Tuesday 10 July 2012

Microsoft first lady partners pro-abortion leaders

Melinda Gates, the “first lady of Microsoft”, who is giving US$4 billion to reduce births in poorer countries, is due to attend a summit with world abortion leaders on 11 July. Mrs Gates has said she does not want to fund and support abortion. SPUC challenges the suggestion that the money will not help promote abortions.

Mrs Gates wants to focus on contraceptives. In a recent interview she said: 'From the very beginning, we said that as a foundation [the Bill & Melinda Gates Foundation] we will not support abortion, because we don’t believe in funding it'.  She is expected to reiterate this at the family planning summit in London this week.  Fiorella Nash, a SPUC researcher, responds in this video and asks whether Mrs Gates’ intervention will save lives or cost lives:

SPUC believes that efforts to elevate abortion as a human right will be a key policy aim of the summit, which is expected to be dominated by pro-abortion organisations such as the International Planned Parenthood Federation (IPPF), certain UN agencies, Marie Stopes International (MSI), and Ipas, the hand-operated abortion-device company.
  • Key stakeholders such as the British and US governments, IPPF, MSI, and Ipas are committed to pro-abortion policies and practices. These governments and groups include contraception and abortion in the same healthcare packages that they export to the developing world. Abortion and contraception are seen as part and parcel of family planning and so-called reproductive rights.
  • Hillary Clinton, the US secretary of state, has said that you cannot have maternal health without reproductive health. ‘Reproductive health’ includes abortion. Pro-abortion governments such as the UK refuse to differentiate between money spent on abortion and contraception overseas.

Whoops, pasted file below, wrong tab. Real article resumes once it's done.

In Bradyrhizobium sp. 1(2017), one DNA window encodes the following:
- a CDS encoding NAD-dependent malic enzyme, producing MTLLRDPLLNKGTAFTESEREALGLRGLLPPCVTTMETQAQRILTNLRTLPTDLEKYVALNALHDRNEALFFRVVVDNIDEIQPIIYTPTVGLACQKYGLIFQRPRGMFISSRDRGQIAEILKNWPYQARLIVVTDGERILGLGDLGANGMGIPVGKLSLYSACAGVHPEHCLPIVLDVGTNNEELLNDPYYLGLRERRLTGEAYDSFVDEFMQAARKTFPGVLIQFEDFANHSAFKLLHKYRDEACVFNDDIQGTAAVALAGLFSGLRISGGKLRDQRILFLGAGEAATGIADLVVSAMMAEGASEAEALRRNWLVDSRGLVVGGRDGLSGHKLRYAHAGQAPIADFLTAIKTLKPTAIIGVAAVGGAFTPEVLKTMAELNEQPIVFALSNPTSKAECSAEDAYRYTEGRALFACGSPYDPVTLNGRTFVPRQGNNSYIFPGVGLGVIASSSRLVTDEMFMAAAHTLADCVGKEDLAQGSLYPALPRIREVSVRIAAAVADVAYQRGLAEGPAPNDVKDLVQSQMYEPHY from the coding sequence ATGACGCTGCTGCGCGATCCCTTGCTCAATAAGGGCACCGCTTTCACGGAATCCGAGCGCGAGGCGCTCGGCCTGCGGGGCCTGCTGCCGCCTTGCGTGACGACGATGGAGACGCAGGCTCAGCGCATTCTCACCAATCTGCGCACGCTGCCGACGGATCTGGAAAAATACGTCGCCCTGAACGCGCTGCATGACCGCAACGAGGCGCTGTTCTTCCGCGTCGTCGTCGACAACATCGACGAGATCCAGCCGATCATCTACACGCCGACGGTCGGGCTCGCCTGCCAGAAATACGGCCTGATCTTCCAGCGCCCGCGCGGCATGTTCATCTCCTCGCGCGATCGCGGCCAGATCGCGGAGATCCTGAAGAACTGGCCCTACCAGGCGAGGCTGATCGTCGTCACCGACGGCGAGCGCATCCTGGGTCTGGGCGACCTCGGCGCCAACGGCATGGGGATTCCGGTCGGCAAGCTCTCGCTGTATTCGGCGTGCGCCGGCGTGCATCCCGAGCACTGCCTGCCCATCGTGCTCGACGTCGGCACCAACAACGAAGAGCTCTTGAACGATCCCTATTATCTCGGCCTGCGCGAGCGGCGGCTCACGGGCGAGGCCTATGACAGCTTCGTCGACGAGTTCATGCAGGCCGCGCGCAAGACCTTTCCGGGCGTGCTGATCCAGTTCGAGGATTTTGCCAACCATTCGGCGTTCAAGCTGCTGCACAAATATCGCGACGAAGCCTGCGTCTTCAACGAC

• Melinda Gates will be funding all types of hormonal contraception – pills, injections, implants, patches, IUDs, rings etc. Each of these has the potential to cause an abortion by preventing the human embryo implanting in the womb of his or her mother. Women are rarely told this when being given such drugs.
  • When 'contraceptive failure' occurs, and a baby is conceived, family planning NGOs will promote chemical or surgical abortion as a back-up. Far from avoiding abortions, the Gates family planning summit may increase the number. Increasing contraceptive prevalence may often increase abortion rates, contrary to expectations.
  • In a letter to The Financial Times, IPPF and Marie Stopes International say: “This initiative is invigorating the international sexual and reproductive health and rights community.” It is naive of Mrs Gates to think she can ring-fence the funding of contraception with these partners. 
  • In June 2011 Mark Pritchard MP asked the Secretary of State for International Development to look into how much the DFID spent on abortion. Andrew Mitchell replied that: “the Government have no such plans. It is not possible to disaggregate UK aid spending for safe abortion from wider expenditure on areas such as reproductive health care, maternal and neonatal health and health personnel development.”  
  • IPPF and allied groups refused to accept US government funds under the Bush administration when the funds were restricted to non-abortion family planning projects. 
  • In 2008, the Gates Foundation gave over US$2.4 million dollars to IPPF Europe Network, and over US$6 million dollars in 2009.
  • The Marie Stopes International Global Impact Report for 2010 estimated that MSI had performed 1.3 million abortion and post-abortion procedures.
  • The latest project launched by DFID is called Preventing Maternal Deaths from Unwanted Pregnancy (PMDUP). DFID will give £67 million pounds over 5 years from July 2011 to June 2016 via MSI and Ipas, to carry out and promote abortion and contraception in 14 countries.
Comments on this blog? Email them to johnsmeaton@spuc.org.uk
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